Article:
To be honest, I'm scared and I think you should be also. It all started with something we're all accustomed to and dabble in from time to time: revenge.
was upset about something
did -- the details are not important, but it's related to the heightening competition between Google Checkout and PayPal.
Basically, Google was throwing a party in Boston for users of Google Checkout while eBay was having a conference, eBay Live, for its users. It's like two squabbling teenagers. Consequently, eBay, which is Google's largest customer, decided to have some fun. The online auction company pulled all of its ads for a week from Google.
What were those ads, and why is this important?
Well, if you search right now for "Beanie Baby," you'll see an ad on the right that takes you to eBay. eBay served up 188 million ads for Google in 2006. That was almost double the No. 2 advertiser
eBay then claimed that its traffic actually went up on the week that it had no ads. In other words, eBay implied that the ads were meaningless to their business. eBay then stated it would reinstate "limited" ads on Google. A spokesperson for eBay told
, "I will tell you it will be in a much more limited way than it was before."
So what does this mean? Something like 99% of Google's revenue and earnings come from search. Google dominates search advertising, with somewhere between 56% and 65% (depending on which data service you believe) of all searches done using Google's search engine. All of Google's other fine products -- Gmail, Google Maps, Google Finance, even YouTube -- are like a drop in the bucket compared with search.
I believe there are three other factors that could be affecting Google's core business and analyst estimates.
Keyword inflation is coming to an end. Across the board, the prices of keywords have been steadily rising since Google's inception. I think as more companies start putting money toward natural search marketing (figuring out how to get higher on search engines rather than paying for ranking), the keyword prices will go down.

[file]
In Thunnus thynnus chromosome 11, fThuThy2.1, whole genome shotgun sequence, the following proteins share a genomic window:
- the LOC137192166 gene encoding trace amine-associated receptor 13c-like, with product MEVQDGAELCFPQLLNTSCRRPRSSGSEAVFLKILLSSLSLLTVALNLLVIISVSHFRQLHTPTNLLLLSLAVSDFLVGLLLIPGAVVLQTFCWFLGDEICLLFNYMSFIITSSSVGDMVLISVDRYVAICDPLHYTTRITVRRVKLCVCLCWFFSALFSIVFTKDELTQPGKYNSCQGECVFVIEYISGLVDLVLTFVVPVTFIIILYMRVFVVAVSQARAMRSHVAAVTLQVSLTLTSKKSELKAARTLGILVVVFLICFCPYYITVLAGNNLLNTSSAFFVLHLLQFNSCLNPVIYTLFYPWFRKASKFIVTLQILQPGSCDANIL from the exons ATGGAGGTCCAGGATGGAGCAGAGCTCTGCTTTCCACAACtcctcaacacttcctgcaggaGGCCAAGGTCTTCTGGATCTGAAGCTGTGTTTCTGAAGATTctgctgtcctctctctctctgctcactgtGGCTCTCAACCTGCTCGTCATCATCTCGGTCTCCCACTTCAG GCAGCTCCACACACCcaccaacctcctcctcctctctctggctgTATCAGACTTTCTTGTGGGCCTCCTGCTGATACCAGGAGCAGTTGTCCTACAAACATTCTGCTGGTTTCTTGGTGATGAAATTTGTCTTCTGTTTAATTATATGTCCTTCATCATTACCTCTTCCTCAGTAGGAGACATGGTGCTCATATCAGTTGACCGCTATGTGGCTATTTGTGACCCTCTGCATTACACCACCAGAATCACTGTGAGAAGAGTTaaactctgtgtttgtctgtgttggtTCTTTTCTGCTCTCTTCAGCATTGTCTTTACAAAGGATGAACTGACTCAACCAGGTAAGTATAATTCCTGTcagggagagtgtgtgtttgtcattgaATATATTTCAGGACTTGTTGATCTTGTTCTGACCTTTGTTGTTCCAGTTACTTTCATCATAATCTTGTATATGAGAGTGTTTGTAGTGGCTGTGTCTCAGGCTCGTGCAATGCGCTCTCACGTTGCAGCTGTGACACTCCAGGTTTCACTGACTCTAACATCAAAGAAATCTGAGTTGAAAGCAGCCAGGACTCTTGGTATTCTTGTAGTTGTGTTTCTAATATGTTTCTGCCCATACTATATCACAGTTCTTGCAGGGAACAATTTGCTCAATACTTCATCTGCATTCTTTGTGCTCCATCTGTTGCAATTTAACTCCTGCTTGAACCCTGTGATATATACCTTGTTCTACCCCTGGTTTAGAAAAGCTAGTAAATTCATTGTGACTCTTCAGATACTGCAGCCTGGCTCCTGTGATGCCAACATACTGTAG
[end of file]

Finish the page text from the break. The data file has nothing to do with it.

According to Scott Buresh of seach-marketing company Medium Blue:
Search users are up to six times more likely to click on the first few organic results than they are to choose any of the paid results, while an eye-tracking study showed that 50 percent of users begin their search by scanning the top organic results. Other studies have shown that only 30 percent of search engine users click on paid listings, leaving an overwhelming 70 percent who are clicking the organic listings. And a 2003 study found that 85 percent of searchers report clicking on paid links in less than 40 percent of all of their searches, and 78 percent of all respondents claim that they found the information they we searching for through sponsored links just 40 percent of the time.
Cohen goes on to say: "Between October 2004 and December 2005, average keyword prices rose from around $25 to just under $55. And the cost of keywords can increase by as much as 100 percent during the holiday season. These costs aren't going unnoticed either; one study of problems experienced by U.S. companies found that 57 percent of respondents felt that their desired keywords were 'too expensive,' while 51 percent expressed concern that they are overpaying for certain keywords."